Greetings, Agents of Impact!
Featured: ImpactAlpha Original
Impact investors turn to revenue-based financing to bridge capital gaps for founders of color. As Kim Folsom likes to say, Founders First is majoring in the minors. Rather than produce a few tech unicorns at billion-dollar valuations, Folsom wants to help create hundreds, or thousands, of diverse-led operating businesses valued in the millions or tens of millions. Without the exponential growth prospects venture capitalists look for or the collateral required for commercial bank loans, such businesses have had a hard time accessing growth capital. Folsom, a seven-time entrepreneur, founded San Diego-based Founders First in 2015 (see, “Agent of Impact: Kim Folsom”). The firm’s flexible form of revenue-based financing for solid, service-based businesses that are creators of both jobs in underserved communities and wealth for diverse founders requires portfolio companies to pay investors a percentage of their top-line sales, up to a predetermined cap. “Our goal is to make this a sustainable model with quantifiable impact in the communities we serve,” Folsom tells ImpactAlpha. “We want to be able to demonstrate a new capital asset class for investors.”
Firms like Decathlon Capital in Park City, Utah and Lighter Capital in Seattle have attracted institutional capital to deploy revenue-based finance to larger companies. Folsom’s model takes revenue-based finance down market, to smaller businesses in second and third-tier cities and led by founders who have largely been shut out of capital access. That boosts the risk – and the opportunity. Founders First itself this month raised $9 million in equity financing from the Rockefeller, Surdna and Kauffman foundations, Spring Point Partners, and others. “If you can prove this out, you have a lot of potential to catalyze some large-scale institutional dollars into this space,” says Rockefeller’s Thomas Belazis. “Layer on the impact angle, and we think that there’s a lot of opportunity here to demonstrate this and make this a full fledged, scalable institutional asset class.”
Keep reading, “Impact investors turn to revenue-based financing to bridge capital gaps for founders of color,” by Dennis Price on ImpactAlpha.
Dealflow: Follow the Money
Black Tech Nation Ventures aims to build an inclusive tech ecosystem in Pittsburgh. Tech startups in the city of bridges attract about $3 billion a year. Black Tech Nation’s Kelauni Jasmyn launched Black Tech Nation Ventures in partnership with Pittsburgh venture fund Birchmere Ventures to make the tech ecosystem more inclusive. The $50 million fund will invest in Black-led tech businesses in Pittsburgh and other cities, along with startups led by women, LGBTQ+ and other diverse founders.
- Gender-lens tech. Erin Gatz founded Prototype PGH in Pittsburgh to broaden access to tech skills and opportunities, especially for women (see, “A prototype for diversity in Pittsbugh’s tech scene”). Gatz saw little diversity of race, gender or class when she returned to Pittsburgh amid the tech boom.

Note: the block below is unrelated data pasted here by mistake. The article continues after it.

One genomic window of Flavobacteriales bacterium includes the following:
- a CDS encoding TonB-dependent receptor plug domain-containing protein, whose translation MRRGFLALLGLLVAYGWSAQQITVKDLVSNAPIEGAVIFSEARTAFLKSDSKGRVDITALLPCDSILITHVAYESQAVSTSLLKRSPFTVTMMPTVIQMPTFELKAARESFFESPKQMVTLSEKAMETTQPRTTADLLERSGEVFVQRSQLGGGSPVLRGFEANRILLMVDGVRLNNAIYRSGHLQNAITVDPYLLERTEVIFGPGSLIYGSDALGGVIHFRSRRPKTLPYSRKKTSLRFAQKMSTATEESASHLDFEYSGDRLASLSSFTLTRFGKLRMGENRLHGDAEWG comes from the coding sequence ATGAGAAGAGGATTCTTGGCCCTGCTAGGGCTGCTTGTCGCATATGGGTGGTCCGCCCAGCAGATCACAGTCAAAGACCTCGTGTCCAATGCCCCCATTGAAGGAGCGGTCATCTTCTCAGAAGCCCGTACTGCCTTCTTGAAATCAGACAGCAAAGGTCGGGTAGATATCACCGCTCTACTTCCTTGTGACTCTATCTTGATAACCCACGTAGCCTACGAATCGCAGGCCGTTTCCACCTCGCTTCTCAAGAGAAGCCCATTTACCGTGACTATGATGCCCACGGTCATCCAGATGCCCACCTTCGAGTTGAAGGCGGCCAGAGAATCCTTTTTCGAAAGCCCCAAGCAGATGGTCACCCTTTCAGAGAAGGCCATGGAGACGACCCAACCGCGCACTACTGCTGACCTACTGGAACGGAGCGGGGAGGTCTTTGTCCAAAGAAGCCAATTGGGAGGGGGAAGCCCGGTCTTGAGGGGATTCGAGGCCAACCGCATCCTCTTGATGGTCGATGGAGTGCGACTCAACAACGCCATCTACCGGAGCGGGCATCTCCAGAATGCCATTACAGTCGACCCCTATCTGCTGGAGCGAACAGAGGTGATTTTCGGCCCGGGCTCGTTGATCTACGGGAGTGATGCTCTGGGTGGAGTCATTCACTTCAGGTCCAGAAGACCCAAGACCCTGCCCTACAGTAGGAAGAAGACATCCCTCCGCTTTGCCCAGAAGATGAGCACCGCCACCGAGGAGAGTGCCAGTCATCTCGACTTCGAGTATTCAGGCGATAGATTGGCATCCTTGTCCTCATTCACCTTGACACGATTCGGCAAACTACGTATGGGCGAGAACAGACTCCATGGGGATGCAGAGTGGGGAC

- Bitwise model. Fresno-based Bitwise Industries, a tech apprenticeship, tech consulting and real estate platform, is helping low-income minorities in underrepresented communities break into the tech industry. The company recently raised $50 million to take its integrated model to Toledo, Ohio and other cities largely left out of the boom in tech-related investments and job creation.
- Check it out.
XPRIZE identifies 10 rising startups solving workforce challenges. The lure of $5 million in prize money surfaced a raft of ventures with solutions to rapidly retrain and upskill U.S. workers vulnerable to job displacement. XPRIZE is putting the shortlisted ventures’ solutions to the test with 3,500 displaced workers, and will eventually expand the services to 25,000 workers. The goal is to cut job reskilling time by 50% while ensuring workers secure higher-paying jobs.
- Rapid reskilling. The short list includes Pragya in Boston, which helps higher education students map their studies to job prospects. Somali Family Services in San Diego is developing youth and refugee-focused employment programs. Shimmy in New York is helping textile workers increase their use of technology. Mississippi Coding Academies in Jackson runs an 11-month coding program. Alelo in L.A. and Colaberry in Boston are offering artificial intelligence-based skills training. Dignity of Work in Spokane, Wash. links workers with career path services and apprenticeships.
- Replication innovation. International startups that will test their ideas in the U.S. include artificial intelligence-based skill assessment platform HireMee in Bangalore; WEKIT in Dublin, which is testing virtual reality and holographic skills instruction; and Practera in Sydney, which offers students experiential learning projects and opportunities.
- Dig in.